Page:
For all the jokes we make at the expense of our neighbors to the north, Canada may have the United States beat in one key export – great indie rock. Some Canadian groups find massive success in the US – Arcade Fire, for example. Others find a smaller but no less rabid following, such as Japandroids, Destroyer, or Besnard Lakes. Still others have found success in Canada but have yet to truly break through here despite prodigious amounts of talent and fantastic live performances.
One such band is Montreal’s Patrick Watson (that’s the name of the band as well as the singer/pianist who founded it). They garnered a Juno New Artist of the Year nomination in 2007 and have been shortlisted for the Polaris Music Prize in 2007 and 2009. (No, you don’t need to know what those are, only that they’re a much more accurate gauge of talent than the Grammys.) Those successes have yet to translate to fame in the United States, but if Wednesday’s show at the 9:30 Club is any indication, they won’t be a kept a secret much longer.
Patrick Watson the MAN addressing the crowd Wednesday night.Watson’s show was a magnificent amalgamation of vaudeville, performance art, comedy, and elaborate yet perfectly constructed music; the kind of show that Tom Waits would construct if he were still 24 years old. In fact Watson resembles a young Waits in the way he tickles the ivories, jerks his body behind the microphone, sings out of the right corner of his mouth, and seems to be able to make music out of anything. (He’s been known to use a bicycle as an instrument.) His vocals, however, couldn’t be any more different from Waits; Watson’s high-pitched soprano is infinitely more Antony Heagard or Jeff Buckley, but no less capable of holding an audience spellbound, as their 90 minute set proved.
They opened with “Lighthouse,” the leadoff track to their latest record Adventures in Your Own Backyard. The band took the stage wearing small flashlights on their fingers, instantly creating a surreal atmosphere that would continue throughout the evening. Strings of large light bulbs covered all their equipment, two round projection screens showed stock footage of soldiers, airplanes, and sharks at various points during the evening, and the multi-talented musicians on stage switched places and instruments frequently. When Watson wasn’t playing his baby grand piano, he held an effects pedal that augmented his vocals.
All this stagecraft could be construed as pretentious in the hands of other musicians, but Watson and his bandmates are clearly there to entertain themselves as much as the crowd. They frequently joke and burst into laugher between songs. Watson himself is an engaging storyteller and comic presence. Following “The Quiet Crowd,” he asked how many in the audience were present when the band opened for Andrew Bird just two months ago. As many people cheered, Watson quipped, “the next half’s going to be totally different then,” and promised costume changes and dance numbers.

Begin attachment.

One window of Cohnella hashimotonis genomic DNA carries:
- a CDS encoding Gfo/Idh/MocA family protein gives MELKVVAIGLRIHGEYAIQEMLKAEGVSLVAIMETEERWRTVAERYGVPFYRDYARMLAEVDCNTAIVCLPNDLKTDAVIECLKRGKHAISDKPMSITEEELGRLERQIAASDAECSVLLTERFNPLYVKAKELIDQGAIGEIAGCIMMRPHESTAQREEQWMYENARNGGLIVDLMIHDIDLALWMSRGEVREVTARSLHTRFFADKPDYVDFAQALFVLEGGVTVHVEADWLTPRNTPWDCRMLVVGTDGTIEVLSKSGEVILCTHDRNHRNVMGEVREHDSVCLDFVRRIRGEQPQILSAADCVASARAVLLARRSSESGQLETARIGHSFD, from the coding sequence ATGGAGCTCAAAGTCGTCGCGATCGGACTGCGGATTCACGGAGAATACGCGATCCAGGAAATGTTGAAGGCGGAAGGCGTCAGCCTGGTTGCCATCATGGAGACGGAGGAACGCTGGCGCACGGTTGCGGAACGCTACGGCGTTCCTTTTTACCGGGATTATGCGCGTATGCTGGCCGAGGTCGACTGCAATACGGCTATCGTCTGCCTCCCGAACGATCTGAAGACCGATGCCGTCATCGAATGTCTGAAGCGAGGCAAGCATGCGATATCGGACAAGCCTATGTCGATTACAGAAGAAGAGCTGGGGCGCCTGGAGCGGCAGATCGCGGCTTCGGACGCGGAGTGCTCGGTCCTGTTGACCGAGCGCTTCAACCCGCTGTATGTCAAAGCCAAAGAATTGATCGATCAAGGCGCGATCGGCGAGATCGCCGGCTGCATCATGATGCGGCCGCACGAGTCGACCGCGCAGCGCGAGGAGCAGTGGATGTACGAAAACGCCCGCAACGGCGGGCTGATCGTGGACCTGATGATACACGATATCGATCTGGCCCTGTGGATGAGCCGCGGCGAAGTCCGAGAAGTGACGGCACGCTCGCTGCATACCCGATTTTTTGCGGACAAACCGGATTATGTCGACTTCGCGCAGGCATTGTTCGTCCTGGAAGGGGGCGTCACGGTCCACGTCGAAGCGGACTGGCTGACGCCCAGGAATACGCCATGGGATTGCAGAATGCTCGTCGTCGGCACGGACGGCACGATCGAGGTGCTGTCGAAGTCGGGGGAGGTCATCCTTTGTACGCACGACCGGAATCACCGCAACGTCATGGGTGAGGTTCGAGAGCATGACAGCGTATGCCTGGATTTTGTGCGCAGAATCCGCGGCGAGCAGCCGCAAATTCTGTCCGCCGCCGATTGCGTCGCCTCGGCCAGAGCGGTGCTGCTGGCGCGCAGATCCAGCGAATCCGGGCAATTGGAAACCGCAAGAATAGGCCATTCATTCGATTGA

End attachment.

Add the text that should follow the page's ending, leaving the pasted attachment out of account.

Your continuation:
Watson continued to mix hilarious stories with fantastic music. “Into Giants” got the crowd moving and Patrick Watson the BAND, basking in the glow of the 9:30 Clubsinging, as did “Luscious Life” from 2007’s Close to Paradise, which Watson called “a song we wrote while drinking.” The most amusing anecdote, however, was the introduction to “Big Bird in a Small Cage,” which Watson claimed he wrote for Dolly Parton. He spun the tale of his unsuccessful attempt to persuade Parton to record the song then, realizing the show was being recorded for NPR, tried to persuade All Songs Considered host Bob Boilen to cut the whole monologue from broadcast. (NPR will have the show available next week; we’ll see if Watson was convincing enough.) Watching the young bearded Canadian imitate Dolly Parton – then try to deny he had done so - was worth the price of admission by itself, though the performance of the song proved transcendent.
But it wasn’t all laughs. Songs like “Noisy Sunday” were majestic, as Watson’s piano, Melanie Blair’s violin, and Simon Angell’s guitar melded seamlessly into a perfect melody. The evening’s final song, “Man Under the Sea,” saw Watson standing on his piano stool in the middle of the crowd leading a quiet sing-along, before the band once again exploded into a flawless wall of sound that ended the evening on a perfect note.
It began on a high note as well, as Toronto’s Great Lake Swimmers provided a stellar warmup set. Though they were in DC just a few months ago, GLS is a fantastic live band and it was wonderful to have another chance to see them in action. Focusing on material from their two most recent albums New Wild Everywhere and Lost Channels, the band alternated slow acoustic songs like “Cornflower Blue” with upbeat numbers such as “Pulling on a Line,” and earned many new fans in the process. Lead singer/guitarist Tony Dekker and violinist/vocalist Miranda Mulholland are a wonderfully talented duo, and it’s only a matter of time before they headline their own show at 9:30.